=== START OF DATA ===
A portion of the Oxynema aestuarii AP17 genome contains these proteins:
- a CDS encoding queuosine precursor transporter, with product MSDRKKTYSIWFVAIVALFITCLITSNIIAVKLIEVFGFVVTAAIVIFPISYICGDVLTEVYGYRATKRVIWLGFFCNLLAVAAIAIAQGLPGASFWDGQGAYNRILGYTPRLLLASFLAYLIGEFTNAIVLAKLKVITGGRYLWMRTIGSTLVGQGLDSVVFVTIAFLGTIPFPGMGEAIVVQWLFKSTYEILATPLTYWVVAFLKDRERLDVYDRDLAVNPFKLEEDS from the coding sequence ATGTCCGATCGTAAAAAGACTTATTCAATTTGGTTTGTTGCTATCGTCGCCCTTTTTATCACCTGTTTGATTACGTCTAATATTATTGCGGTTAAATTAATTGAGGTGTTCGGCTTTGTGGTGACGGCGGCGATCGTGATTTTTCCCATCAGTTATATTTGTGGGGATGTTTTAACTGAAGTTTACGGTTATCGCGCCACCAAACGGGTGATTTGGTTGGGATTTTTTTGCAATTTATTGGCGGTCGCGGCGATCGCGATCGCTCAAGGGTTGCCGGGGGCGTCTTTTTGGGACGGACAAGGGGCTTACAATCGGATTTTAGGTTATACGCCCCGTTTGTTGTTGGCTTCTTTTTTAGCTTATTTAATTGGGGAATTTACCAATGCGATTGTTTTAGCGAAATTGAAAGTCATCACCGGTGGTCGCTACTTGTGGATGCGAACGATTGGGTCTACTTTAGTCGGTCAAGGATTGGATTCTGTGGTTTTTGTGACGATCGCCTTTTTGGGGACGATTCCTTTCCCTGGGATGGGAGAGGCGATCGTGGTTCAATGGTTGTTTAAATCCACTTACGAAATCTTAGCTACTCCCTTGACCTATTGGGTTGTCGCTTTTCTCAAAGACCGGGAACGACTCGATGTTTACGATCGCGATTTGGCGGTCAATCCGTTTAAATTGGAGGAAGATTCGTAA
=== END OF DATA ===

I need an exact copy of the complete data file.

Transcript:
A portion of the Oxynema aestuarii AP17 genome contains these proteins:
- a CDS encoding queuosine precursor transporter, with product MSDRKKTYSIWFVAIVALFITCLITSNIIAVKLIEVFGFVVTAAIVIFPISYICGDVLTEVYGYRATKRVIWLGFFCNLLAVAAIAIAQGLPGASFWDGQGAYNRILGYTPRLLLASFLAYLIGEFTNAIVLAKLKVITGGRYLWMRTIGSTLVGQGLDSVVFVTIAFLGTIPFPGMGEAIVVQWLFKSTYEILATPLTYWVVAFLKDRERLDVYDRDLAVNPFKLEEDS from the coding sequence ATGTCCGATCGTAAAAAGACTTATTCAATTTGGTTTGTTGCTATCGTCGCCCTTTTTATCACCTGTTTGATTACGTCTAATATTATTGCGGTTAAATTAATTGAGGTGTTCGGCTTTGTGGTGACGGCGGCGATCGTGATTTTTCCCATCAGTTATATTTGTGGGGATGTTTTAACTGAAGTTTACGGTTATCGCGCCACCAAACGGGTGATTTGGTTGGGATTTTTTTGCAATTTATTGGCGGTCGCGGCGATCGCGATCGCTCAAGGGTTGCCGGGGGCGTCTTTTTGGGACGGACAAGGGGCTTACAATCGGATTTTAGGTTATACGCCCCGTTTGTTGTTGGCTTCTTTTTTAGCTTATTTAATTGGGGAATTTACCAATGCGATTGTTTTAGCGAAATTGAAAGTCATCACCGGTGGTCGCTACTTGTGGATGCGAACGATTGGGTCTACTTTAGTCGGTCAAGGATTGGATTCTGTGGTTTTTGTGACGATCGCCTTTTTGGGGACGATTCCTTTCCCTGGGATGGGAGAGGCGATCGTGGTTCAATGGTTGTTTAAATCCACTTACGAAATCTTAGCTACTCCCTTGACCTATTGGGTTGTCGCTTTTCTCAAAGACCGGGAACGACTCGATGTTTACGATCGCGATTTGGCGGTCAATCCGTTTAAATTGGAGGAAGATTCGTAA